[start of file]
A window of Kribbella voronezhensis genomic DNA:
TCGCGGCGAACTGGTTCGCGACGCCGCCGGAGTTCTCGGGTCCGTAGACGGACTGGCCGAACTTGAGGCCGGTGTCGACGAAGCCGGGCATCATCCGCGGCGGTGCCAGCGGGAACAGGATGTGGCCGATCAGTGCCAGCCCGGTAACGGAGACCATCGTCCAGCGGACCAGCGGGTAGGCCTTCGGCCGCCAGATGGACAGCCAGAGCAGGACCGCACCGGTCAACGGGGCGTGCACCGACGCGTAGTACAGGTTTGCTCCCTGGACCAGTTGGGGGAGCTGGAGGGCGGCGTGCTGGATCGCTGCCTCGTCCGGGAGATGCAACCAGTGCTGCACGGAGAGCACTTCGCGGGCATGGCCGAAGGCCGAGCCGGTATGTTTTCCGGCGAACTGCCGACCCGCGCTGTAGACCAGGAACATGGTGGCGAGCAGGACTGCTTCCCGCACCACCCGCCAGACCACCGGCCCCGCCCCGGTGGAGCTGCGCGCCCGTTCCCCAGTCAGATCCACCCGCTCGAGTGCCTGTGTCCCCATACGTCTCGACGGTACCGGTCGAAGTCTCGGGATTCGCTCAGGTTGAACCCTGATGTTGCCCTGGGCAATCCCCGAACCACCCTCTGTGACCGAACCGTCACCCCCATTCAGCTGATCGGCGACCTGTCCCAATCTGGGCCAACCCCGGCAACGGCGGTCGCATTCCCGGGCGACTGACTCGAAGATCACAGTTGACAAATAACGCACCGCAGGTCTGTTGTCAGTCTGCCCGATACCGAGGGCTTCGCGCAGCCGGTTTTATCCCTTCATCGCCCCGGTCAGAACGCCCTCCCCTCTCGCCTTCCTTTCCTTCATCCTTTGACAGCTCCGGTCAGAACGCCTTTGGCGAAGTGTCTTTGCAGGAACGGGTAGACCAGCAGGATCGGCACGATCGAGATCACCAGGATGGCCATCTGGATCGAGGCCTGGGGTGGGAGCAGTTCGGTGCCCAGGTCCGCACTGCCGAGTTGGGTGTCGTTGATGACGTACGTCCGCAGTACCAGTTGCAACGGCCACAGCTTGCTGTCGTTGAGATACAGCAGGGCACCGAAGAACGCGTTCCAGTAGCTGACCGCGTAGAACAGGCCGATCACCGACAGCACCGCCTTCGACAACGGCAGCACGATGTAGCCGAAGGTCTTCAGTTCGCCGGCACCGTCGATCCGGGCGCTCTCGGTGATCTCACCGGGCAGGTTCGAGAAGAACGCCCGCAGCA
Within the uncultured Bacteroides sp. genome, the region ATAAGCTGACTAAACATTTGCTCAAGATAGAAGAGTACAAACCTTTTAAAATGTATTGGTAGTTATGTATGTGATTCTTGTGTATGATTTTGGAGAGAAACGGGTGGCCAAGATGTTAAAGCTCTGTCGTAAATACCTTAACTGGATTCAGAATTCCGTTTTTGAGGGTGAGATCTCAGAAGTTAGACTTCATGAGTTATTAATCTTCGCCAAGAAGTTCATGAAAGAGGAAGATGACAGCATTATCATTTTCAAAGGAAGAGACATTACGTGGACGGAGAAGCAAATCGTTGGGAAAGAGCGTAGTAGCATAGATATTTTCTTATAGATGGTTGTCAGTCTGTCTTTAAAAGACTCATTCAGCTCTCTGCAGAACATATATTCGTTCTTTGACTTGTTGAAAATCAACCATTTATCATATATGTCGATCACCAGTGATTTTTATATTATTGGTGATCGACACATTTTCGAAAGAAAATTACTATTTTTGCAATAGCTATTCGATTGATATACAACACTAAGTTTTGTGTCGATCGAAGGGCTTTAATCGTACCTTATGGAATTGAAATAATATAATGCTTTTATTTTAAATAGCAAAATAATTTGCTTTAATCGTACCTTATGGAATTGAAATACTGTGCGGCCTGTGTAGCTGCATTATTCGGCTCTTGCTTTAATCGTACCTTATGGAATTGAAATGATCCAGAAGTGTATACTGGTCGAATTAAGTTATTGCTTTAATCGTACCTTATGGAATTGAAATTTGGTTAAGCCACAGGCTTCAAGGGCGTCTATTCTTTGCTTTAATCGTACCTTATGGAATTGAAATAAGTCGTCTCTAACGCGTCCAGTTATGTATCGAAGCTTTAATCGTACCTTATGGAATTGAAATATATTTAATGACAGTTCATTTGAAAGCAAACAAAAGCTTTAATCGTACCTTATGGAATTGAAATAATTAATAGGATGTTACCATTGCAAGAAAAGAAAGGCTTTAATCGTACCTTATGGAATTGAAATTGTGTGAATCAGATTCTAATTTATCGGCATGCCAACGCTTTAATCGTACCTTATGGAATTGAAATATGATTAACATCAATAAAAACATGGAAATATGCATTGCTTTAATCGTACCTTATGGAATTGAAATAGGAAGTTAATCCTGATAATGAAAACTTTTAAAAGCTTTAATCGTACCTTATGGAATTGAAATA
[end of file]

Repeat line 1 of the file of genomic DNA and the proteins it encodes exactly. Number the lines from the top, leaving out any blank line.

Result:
A window of Kribbella voronezhensis genomic DNA: